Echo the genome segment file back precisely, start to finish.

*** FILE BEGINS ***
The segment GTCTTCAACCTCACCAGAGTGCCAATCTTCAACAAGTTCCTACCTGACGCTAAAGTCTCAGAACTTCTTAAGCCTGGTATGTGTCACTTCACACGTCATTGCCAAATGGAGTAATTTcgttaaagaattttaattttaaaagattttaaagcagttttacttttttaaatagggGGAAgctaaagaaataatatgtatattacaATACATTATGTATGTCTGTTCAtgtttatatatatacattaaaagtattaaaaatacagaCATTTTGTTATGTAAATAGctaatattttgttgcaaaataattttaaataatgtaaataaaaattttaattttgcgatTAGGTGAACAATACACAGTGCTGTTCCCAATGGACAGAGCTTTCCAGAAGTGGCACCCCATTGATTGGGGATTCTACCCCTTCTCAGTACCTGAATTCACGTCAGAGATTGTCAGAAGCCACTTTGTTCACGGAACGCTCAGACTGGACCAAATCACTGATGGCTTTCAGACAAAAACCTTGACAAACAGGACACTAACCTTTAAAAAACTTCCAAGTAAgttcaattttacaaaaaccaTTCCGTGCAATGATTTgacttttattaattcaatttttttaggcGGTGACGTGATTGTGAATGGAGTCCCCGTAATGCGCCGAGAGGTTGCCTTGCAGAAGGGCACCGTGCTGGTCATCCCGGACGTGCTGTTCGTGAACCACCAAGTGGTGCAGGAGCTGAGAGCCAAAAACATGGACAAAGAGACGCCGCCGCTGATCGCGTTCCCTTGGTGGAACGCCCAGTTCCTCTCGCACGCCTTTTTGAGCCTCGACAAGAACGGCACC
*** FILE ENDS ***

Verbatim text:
The segment GTCTTCAACCTCACCAGAGTGCCAATCTTCAACAAGTTCCTACCTGACGCTAAAGTCTCAGAACTTCTTAAGCCTGGTATGTGTCACTTCACACGTCATTGCCAAATGGAGTAATTTcgttaaagaattttaattttaaaagattttaaagcagttttacttttttaaatagggGGAAgctaaagaaataatatgtatattacaATACATTATGTATGTCTGTTCAtgtttatatatatacattaaaagtattaaaaatacagaCATTTTGTTATGTAAATAGctaatattttgttgcaaaataattttaaataatgtaaataaaaattttaattttgcgatTAGGTGAACAATACACAGTGCTGTTCCCAATGGACAGAGCTTTCCAGAAGTGGCACCCCATTGATTGGGGATTCTACCCCTTCTCAGTACCTGAATTCACGTCAGAGATTGTCAGAAGCCACTTTGTTCACGGAACGCTCAGACTGGACCAAATCACTGATGGCTTTCAGACAAAAACCTTGACAAACAGGACACTAACCTTTAAAAAACTTCCAAGTAAgttcaattttacaaaaaccaTTCCGTGCAATGATTTgacttttattaattcaatttttttaggcGGTGACGTGATTGTGAATGGAGTCCCCGTAATGCGCCGAGAGGTTGCCTTGCAGAAGGGCACCGTGCTGGTCATCCCGGACGTGCTGTTCGTGAACCACCAAGTGGTGCAGGAGCTGAGAGCCAAAAACATGGACAAAGAGACGCCGCCGCTGATCGCGTTCCCTTGGTGGAACGCCCAGTTCCTCTCGCACGCCTTTTTGAGCCTCGACAAGAACGGCACC